In a much anticipated move, the Bank of Canada is holding on rates- again. Given the current economic climate globally, Mark Carney had little choice but to stay put.
The overnight rate will stay put at 1 per cent. The Bank Rate is correspondingly 1 1/4 per cent and the deposit rate is 3/4 per cent.
Although as recently as the last rate announcement in July a fall rate hike was almost a certainty, so much has happened in the last few weeks that a rate hike was yanked from the table. It was not just the fact that there was a series of events- it was the far-reaching impact of these events that gave policymakers and consumers reason to pause.
“The global economic outlook has deteriorated in recent weeks as several downside risks to the projection in the Bank’s July Monetary Policy Report (MPR) have been realized. The European sovereign debt crisis has intensified, a broad range of data has signalled slower global growth, and financial market volatility has increased sharply.”
“Recent benchmark revisions show that the U.S. recession was deeper and its recovery has been shallower than previously reported. In combination with recent economic data, this implies that U.S. growth will be weaker than previously anticipated. The Bank expects that American household spending will be even more subdued in the face of high personal debt burdens, large declines in wealth and tough labour market conditions. Fiscal stimulus in the United States will also soon turn into material fiscal drag. Acute fiscal and financial strains in Europe have triggered a generalized retrenchment from risk-taking and could prompt more severe dislocations in global financial markets.”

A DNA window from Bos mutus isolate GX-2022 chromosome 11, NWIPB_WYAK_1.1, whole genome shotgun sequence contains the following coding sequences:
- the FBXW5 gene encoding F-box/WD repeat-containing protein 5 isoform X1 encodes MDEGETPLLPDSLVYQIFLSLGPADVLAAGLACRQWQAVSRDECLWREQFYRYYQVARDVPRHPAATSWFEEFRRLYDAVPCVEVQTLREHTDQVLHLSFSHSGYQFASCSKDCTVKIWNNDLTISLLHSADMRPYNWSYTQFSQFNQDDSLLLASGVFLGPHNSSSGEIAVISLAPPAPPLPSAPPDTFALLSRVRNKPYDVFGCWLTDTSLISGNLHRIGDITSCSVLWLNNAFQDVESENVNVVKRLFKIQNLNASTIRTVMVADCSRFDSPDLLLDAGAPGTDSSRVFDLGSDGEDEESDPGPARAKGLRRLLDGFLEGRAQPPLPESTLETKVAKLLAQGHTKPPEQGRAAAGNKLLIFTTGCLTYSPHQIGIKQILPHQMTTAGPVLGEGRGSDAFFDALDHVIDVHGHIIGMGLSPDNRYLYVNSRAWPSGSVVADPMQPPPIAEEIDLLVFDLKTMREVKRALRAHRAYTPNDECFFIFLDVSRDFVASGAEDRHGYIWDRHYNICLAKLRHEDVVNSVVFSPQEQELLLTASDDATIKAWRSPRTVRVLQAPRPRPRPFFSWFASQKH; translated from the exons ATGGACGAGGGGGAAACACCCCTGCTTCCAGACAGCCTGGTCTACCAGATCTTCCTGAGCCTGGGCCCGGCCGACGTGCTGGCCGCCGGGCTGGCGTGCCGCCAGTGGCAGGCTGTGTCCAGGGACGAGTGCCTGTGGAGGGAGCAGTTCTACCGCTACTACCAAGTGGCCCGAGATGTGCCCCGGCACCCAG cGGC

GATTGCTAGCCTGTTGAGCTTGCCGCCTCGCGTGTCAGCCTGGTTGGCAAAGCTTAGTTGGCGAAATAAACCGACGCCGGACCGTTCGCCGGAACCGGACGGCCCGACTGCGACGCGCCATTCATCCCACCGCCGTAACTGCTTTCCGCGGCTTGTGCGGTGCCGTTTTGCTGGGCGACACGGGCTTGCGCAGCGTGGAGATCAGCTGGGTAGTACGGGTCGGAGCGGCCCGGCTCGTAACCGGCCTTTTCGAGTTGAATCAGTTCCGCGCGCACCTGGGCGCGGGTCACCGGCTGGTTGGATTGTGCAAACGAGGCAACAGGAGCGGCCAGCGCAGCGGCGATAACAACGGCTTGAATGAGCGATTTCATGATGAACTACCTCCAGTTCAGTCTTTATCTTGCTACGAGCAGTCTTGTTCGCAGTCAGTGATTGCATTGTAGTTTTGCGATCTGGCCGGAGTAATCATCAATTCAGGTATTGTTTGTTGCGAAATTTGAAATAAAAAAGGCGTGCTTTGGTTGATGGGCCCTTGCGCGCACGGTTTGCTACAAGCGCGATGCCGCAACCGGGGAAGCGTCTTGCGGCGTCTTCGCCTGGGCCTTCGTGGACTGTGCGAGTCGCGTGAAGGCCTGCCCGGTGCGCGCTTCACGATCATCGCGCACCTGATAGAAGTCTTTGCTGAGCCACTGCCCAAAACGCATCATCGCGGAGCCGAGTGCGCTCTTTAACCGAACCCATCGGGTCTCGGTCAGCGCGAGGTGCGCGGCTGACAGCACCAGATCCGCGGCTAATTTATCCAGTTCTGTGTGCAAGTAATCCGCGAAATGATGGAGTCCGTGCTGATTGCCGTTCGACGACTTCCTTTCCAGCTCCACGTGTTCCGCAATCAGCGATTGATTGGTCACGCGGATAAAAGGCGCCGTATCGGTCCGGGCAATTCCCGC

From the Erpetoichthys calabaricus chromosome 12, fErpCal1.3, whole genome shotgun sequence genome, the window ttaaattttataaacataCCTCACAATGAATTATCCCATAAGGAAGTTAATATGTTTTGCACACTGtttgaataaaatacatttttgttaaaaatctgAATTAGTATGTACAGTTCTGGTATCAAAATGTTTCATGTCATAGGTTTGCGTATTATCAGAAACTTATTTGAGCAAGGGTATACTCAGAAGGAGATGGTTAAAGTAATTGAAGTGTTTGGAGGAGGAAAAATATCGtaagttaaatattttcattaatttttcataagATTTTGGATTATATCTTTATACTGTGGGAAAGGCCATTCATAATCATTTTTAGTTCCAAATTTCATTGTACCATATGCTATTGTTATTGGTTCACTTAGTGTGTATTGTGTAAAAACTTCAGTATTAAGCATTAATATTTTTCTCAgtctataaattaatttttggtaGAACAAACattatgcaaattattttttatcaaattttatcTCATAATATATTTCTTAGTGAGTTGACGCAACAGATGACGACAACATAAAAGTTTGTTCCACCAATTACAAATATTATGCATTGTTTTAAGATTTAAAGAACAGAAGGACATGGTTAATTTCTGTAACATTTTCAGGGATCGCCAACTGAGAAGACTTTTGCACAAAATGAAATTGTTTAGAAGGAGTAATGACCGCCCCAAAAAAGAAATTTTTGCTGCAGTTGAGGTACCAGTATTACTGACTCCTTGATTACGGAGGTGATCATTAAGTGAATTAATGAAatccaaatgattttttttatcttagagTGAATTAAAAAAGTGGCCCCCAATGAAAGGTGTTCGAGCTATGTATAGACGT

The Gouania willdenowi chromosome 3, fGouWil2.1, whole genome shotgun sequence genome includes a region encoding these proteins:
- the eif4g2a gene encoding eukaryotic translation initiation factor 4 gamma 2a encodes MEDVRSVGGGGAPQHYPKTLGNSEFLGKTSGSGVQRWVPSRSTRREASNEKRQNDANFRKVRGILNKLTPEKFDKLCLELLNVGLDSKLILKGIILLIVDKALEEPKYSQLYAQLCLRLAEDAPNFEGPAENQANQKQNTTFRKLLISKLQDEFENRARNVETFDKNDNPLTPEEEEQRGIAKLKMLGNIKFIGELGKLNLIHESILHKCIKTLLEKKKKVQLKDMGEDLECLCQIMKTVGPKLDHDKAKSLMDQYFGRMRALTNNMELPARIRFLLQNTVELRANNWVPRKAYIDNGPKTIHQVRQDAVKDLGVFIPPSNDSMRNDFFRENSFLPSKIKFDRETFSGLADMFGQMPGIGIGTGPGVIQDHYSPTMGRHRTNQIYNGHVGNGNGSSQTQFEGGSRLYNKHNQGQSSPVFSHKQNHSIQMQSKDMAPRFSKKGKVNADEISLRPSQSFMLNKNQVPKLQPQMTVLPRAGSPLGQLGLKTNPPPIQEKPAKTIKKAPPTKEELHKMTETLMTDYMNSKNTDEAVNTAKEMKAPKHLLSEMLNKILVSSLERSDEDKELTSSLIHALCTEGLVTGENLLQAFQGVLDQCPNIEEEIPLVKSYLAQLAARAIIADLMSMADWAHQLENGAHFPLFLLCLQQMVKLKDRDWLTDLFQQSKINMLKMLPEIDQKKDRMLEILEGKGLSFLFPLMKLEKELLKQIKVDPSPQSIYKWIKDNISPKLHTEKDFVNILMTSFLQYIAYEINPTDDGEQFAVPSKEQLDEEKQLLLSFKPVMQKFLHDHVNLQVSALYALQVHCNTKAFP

So then, what goes up does come down- hard.
The fact that the Canadian economy has lost some momentum has not gone unnoticed either- for the first time in several months.
“Largely due to temporary factors, Canadian economic growth stalled in the second quarter. The Bank continues to expect that growth will resume in the second half of this year, led by business investment and household expenditures, although lower wealth and incomes will likely moderate the pace of investment and consumption growth. The supply and price of credit to businesses and households remain very stimulative. However, financial conditions in Canada have tightened somewhat and could tighten further in the event that global financial conditions continue to deteriorate.”
Carney points out too, Canada’s heavy reliance on exports- and that that could be in jeopardy with the realization of the underlying fragility of the economies of several of our key trading partners.
Some are speculating that it may not be enough going forward to hold rates; Carney may be faced with the necessity of lowering rates again in the coming months, in order to preserve economic order at home.
Most economists believe that a rate hike is off the table now completely- now and in the near future, saying that that will not happen until Q2 2012 at the earliest.
Source: PropertyWire.ca – September 7, 2011